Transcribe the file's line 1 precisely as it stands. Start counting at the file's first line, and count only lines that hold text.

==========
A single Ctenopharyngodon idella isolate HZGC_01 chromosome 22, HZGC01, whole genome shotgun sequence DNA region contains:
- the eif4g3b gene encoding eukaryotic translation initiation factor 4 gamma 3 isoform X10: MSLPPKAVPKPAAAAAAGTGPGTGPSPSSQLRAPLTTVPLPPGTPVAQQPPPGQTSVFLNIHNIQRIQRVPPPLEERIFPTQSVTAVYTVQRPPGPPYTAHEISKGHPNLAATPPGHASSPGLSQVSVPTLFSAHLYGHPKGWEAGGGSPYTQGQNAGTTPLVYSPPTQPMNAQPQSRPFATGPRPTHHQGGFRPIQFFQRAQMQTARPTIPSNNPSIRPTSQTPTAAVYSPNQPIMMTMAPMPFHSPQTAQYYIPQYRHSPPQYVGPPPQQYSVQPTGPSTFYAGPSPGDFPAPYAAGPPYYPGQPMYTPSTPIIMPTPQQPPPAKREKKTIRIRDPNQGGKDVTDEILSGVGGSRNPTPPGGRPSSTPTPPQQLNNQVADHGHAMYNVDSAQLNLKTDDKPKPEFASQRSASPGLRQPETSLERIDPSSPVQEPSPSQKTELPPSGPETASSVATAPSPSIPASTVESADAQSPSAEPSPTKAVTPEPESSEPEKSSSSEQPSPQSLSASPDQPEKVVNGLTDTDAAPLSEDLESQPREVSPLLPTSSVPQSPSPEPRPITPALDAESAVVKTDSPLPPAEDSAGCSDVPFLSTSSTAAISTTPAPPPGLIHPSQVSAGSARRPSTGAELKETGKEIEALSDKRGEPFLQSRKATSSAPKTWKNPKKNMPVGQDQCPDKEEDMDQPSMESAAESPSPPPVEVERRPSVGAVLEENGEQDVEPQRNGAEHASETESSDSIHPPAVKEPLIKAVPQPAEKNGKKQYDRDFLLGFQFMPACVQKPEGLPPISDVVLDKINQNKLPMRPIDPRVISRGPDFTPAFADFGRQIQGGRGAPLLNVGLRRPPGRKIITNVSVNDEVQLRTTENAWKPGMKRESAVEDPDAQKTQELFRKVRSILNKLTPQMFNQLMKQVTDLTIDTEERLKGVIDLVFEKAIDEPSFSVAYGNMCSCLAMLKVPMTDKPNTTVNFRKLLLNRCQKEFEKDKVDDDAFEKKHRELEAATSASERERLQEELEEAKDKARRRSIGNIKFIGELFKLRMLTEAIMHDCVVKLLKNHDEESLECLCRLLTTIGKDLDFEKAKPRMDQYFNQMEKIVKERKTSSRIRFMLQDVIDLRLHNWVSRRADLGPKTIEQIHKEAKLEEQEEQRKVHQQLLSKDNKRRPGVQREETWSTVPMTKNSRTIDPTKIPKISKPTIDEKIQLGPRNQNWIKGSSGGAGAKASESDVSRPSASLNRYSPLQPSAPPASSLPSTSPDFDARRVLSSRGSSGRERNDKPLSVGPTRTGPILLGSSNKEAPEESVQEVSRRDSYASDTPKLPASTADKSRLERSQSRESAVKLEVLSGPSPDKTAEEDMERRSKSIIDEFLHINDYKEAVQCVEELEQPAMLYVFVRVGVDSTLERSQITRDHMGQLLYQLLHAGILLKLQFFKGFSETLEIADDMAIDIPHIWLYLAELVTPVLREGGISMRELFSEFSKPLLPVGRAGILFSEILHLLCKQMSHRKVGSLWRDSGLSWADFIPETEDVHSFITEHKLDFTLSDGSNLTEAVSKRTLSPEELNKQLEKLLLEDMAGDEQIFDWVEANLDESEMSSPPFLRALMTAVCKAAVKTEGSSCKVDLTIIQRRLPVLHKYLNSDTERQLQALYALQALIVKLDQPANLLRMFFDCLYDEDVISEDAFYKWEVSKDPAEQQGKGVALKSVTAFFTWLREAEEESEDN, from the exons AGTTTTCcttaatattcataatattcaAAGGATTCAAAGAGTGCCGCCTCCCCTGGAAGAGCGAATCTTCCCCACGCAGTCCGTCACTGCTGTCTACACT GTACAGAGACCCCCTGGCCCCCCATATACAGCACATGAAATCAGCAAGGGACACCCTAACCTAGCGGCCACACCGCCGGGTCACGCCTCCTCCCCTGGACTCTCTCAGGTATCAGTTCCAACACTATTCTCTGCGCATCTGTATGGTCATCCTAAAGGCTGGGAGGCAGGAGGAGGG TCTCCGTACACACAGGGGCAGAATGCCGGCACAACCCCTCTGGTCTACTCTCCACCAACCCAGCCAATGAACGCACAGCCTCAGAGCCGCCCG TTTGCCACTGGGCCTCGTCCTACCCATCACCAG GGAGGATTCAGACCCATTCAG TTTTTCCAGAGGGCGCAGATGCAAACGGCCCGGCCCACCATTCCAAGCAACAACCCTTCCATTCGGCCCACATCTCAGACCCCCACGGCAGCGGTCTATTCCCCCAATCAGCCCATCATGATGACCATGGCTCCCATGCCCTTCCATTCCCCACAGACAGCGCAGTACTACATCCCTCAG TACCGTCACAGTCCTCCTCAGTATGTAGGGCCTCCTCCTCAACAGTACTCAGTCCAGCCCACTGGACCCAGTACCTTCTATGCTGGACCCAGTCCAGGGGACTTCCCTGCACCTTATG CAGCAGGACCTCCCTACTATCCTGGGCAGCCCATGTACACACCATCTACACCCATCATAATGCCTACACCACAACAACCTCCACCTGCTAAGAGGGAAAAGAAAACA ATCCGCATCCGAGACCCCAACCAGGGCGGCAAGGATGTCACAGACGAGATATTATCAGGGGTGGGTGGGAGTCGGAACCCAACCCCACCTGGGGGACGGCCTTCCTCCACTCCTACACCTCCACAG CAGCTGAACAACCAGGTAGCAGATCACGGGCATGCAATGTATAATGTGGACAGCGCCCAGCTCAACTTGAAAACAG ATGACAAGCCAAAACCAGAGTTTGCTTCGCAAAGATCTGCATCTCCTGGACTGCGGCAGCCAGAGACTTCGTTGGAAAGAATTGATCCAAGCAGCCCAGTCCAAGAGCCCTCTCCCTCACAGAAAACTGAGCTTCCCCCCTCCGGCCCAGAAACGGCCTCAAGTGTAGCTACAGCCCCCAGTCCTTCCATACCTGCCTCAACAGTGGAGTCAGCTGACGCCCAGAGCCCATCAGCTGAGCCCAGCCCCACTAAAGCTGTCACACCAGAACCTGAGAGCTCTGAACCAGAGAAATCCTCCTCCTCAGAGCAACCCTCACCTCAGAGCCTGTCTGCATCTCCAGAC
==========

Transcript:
A single Ctenopharyngodon idella isolate HZGC_01 chromosome 22, HZGC01, whole genome shotgun sequence DNA region contains: